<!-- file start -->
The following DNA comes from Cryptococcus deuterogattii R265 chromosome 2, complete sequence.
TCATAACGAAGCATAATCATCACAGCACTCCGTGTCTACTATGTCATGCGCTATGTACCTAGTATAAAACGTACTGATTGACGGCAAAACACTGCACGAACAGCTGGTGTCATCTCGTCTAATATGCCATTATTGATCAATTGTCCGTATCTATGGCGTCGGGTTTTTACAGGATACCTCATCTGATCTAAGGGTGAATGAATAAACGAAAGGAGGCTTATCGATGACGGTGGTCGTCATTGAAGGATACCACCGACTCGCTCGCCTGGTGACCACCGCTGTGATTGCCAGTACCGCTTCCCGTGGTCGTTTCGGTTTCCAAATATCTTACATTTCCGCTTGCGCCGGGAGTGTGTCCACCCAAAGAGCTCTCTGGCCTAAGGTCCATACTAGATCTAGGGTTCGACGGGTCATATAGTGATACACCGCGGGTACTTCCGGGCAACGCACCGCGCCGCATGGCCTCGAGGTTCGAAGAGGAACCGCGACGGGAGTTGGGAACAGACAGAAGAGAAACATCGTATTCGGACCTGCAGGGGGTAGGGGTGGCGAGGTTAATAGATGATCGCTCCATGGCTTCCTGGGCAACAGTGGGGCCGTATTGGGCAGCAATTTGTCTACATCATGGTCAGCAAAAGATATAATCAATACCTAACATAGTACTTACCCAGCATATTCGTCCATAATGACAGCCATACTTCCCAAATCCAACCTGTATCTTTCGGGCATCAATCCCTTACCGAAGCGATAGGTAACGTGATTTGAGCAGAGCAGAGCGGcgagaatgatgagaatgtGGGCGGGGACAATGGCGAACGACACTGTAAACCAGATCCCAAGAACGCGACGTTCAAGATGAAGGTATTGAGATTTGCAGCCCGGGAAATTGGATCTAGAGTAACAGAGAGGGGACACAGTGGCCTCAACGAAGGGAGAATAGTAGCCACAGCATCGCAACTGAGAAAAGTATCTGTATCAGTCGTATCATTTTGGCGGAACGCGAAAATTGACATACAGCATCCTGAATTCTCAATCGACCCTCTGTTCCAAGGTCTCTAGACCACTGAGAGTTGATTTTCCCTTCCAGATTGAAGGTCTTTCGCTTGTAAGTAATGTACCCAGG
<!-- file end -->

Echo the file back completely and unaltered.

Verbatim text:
The following DNA comes from Cryptococcus deuterogattii R265 chromosome 2, complete sequence.
TCATAACGAAGCATAATCATCACAGCACTCCGTGTCTACTATGTCATGCGCTATGTACCTAGTATAAAACGTACTGATTGACGGCAAAACACTGCACGAACAGCTGGTGTCATCTCGTCTAATATGCCATTATTGATCAATTGTCCGTATCTATGGCGTCGGGTTTTTACAGGATACCTCATCTGATCTAAGGGTGAATGAATAAACGAAAGGAGGCTTATCGATGACGGTGGTCGTCATTGAAGGATACCACCGACTCGCTCGCCTGGTGACCACCGCTGTGATTGCCAGTACCGCTTCCCGTGGTCGTTTCGGTTTCCAAATATCTTACATTTCCGCTTGCGCCGGGAGTGTGTCCACCCAAAGAGCTCTCTGGCCTAAGGTCCATACTAGATCTAGGGTTCGACGGGTCATATAGTGATACACCGCGGGTACTTCCGGGCAACGCACCGCGCCGCATGGCCTCGAGGTTCGAAGAGGAACCGCGACGGGAGTTGGGAACAGACAGAAGAGAAACATCGTATTCGGACCTGCAGGGGGTAGGGGTGGCGAGGTTAATAGATGATCGCTCCATGGCTTCCTGGGCAACAGTGGGGCCGTATTGGGCAGCAATTTGTCTACATCATGGTCAGCAAAAGATATAATCAATACCTAACATAGTACTTACCCAGCATATTCGTCCATAATGACAGCCATACTTCCCAAATCCAACCTGTATCTTTCGGGCATCAATCCCTTACCGAAGCGATAGGTAACGTGATTTGAGCAGAGCAGAGCGGcgagaatgatgagaatgtGGGCGGGGACAATGGCGAACGACACTGTAAACCAGATCCCAAGAACGCGACGTTCAAGATGAAGGTATTGAGATTTGCAGCCCGGGAAATTGGATCTAGAGTAACAGAGAGGGGACACAGTGGCCTCAACGAAGGGAGAATAGTAGCCACAGCATCGCAACTGAGAAAAGTATCTGTATCAGTCGTATCATTTTGGCGGAACGCGAAAATTGACATACAGCATCCTGAATTCTCAATCGACCCTCTGTTCCAAGGTCTCTAGACCACTGAGAGTTGATTTTCCCTTCCAGATTGAAGGTCTTTCGCTTGTAAGTAATGTACCCAGG